Examining Next Level Security Systems' Access Control

By: Ethan Ace, Published on Nov 10, 2011

Relative newcomer Next Level Security Systems has built their business model on claims of simple, integrated security appliances. The unification of access control and video surveillance has been the goal of many in the industry. Next Level's appliances are a step towards this goal, but are they a fit for everyone? In this update, we will take a look at their approach, capabilities, and applications it may best fit.

Product Overview

Next Level's offering is based on their NLSS Gateway, a small form factor appliance which manages all functions of the system, including surveillance and analytics, as well as access control. For more details on the gateway, users may refer to our overview of their product offering.

Access control is provided as a no-cost addition to the gateway. No up-front or recurring licensing is required, though the two models of Gateway (Micro and 3000) are capable of handling differing amounts of doors. The number of doors supported also differs based on what type of controller is being used. Higher door counts can be reached with Mercury devices, as opposed to HID or Assa Abloy. Exact quantities can be found on the Gateway spec sheet.

Capabilities

The monitoring and management interface of the NLSS gateway is 100% web-based, accessible from any browser. This interface provides standard functions, such as event monitoring, reporting, door control, and floor plans. Cameras may be associated with doors, and video linked with events, so it may be more easily found, as opposed to manually searching for event video. 

NLSS is currently integrated to controllers from three manufacturers:

  • Mercury: NLSS supports Mercury's EP1501 and EP1502 controllers, and the full range of MR series door interface and I/O boards. Users in need of a higher door density would likely go this route, as the EP1502 supports up to 64 readers per controller.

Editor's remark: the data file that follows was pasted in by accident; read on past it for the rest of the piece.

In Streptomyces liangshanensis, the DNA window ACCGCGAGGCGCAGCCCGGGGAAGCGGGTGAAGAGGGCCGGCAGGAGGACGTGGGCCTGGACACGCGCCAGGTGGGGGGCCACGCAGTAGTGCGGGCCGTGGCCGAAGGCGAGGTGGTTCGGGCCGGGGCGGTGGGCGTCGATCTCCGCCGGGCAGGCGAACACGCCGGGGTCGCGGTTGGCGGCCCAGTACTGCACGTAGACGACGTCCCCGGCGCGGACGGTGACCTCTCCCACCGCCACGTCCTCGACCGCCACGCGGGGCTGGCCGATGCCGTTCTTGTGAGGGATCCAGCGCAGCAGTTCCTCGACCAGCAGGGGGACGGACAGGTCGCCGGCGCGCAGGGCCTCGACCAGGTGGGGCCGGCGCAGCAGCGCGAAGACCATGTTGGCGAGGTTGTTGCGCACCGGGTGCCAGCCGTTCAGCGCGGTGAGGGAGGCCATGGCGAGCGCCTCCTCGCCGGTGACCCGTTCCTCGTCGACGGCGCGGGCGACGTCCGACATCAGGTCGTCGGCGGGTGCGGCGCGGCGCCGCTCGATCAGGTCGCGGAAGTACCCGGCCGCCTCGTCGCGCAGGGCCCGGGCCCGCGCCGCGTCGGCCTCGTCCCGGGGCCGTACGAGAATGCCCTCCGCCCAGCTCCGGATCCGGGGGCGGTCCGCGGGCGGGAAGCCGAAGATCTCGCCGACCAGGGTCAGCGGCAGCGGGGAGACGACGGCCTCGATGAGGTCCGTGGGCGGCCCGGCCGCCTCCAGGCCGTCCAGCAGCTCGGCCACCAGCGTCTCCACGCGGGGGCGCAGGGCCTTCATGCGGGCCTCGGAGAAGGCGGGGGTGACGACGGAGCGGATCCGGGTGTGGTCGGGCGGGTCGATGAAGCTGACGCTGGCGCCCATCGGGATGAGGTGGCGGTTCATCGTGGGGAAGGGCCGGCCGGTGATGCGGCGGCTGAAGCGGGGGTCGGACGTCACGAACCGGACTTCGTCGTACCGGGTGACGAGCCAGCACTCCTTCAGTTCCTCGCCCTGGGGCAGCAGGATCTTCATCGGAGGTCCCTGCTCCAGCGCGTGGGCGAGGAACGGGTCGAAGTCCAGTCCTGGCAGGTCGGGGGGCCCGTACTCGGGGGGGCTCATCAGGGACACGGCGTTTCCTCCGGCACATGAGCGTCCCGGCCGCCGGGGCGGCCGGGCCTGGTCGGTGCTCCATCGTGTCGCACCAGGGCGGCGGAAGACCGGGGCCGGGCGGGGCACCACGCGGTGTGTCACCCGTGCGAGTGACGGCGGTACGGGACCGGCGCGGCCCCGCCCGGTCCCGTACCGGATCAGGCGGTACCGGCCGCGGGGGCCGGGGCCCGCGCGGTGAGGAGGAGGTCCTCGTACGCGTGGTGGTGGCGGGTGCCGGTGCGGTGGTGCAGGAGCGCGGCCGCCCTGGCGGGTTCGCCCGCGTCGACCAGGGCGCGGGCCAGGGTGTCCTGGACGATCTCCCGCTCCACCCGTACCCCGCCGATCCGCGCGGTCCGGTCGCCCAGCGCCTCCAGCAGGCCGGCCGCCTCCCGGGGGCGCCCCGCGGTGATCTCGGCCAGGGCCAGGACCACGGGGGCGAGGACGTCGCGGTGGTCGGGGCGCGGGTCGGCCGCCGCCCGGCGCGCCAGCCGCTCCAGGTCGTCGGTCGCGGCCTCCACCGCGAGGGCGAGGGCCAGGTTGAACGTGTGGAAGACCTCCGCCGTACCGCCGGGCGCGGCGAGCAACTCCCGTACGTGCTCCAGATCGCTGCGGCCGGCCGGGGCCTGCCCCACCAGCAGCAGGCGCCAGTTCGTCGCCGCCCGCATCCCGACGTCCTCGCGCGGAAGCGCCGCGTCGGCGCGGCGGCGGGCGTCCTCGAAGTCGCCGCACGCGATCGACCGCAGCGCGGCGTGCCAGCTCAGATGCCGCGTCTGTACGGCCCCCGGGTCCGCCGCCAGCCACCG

• HID Edge: The HID Edge line is normally used when a few doors are needed and PoE switches are in place. It allows systems to be scalable to a single door, instead of requiring purchase of multi-door panels, and simplifies cabling by only requiring UTP to be run to the door, instead of a number of multipair cables.
  • Assa Abloy PoE and Wi-Fi locksets: Assa Abloy's locksets' main benefit lies in ntegrating all functions in the lockset, which reduces device installation time. The Wi-Fi versions especially have become increasingly popular since they require no cabling, and are thus less expensive to install. They're most commonly used in facilities with lighter requirements, looking for little more than a key replacement.

Users should see our previous reports on wireless access control and IP readers for further information on these approaches. Between these three manufacturers, NLSS supports a range of controllers that could be used for many different applications.

Applications

The most likely users of NLSS' access control are those seeking an all-in-one platform, but with low to mid-range door and camera counts. For a small office or multiple small sites, the NLSS Gateway Micro's $2,995 MSRP is reasonable, compared to purchasing a server to run a VMS, associated licensing, and then an access control system which may or may not integrate to it. Lower-cost access control platforms, usually in the $1,000 range, typically do not offer video integration functions, either.

This is not to say that larger entities could not use the NLSS Gateway, as it's capable of running up to 256 doors using Mercury hardware. The vast majority of access control systems are well below this door count. Users at these levels are often suspicious of new entrants, however. Since reliability is a critical concern in access, larger entities have traditionally stuck to the larger incumbent vendors. These companies, while not often innovative, are time-tested. Because of this, penetrating the higher end of the market may prove difficult for NLSS.

The economics of using the NLSS gateway for access control, without integrated video, vary depending on what number of doors users are seeking. The software for small systems is often run on workstation hardware, at the sub-$1,000 level. Adding $1,000 for access management software, users would be $1,000 below NLSS' starting MSRP ($2,995). However, for users choosing server hardware instead, the final costs are much closer to, or on par with NLSS, as a rack server typically runs between $1,000-1,500 or more. Given this pricing parity, and the breadth of hardware that NLSS supports (not typical for entry-level access platforms, which are normally proprietary), NLSS is a reasonable option.

1 report cite this report: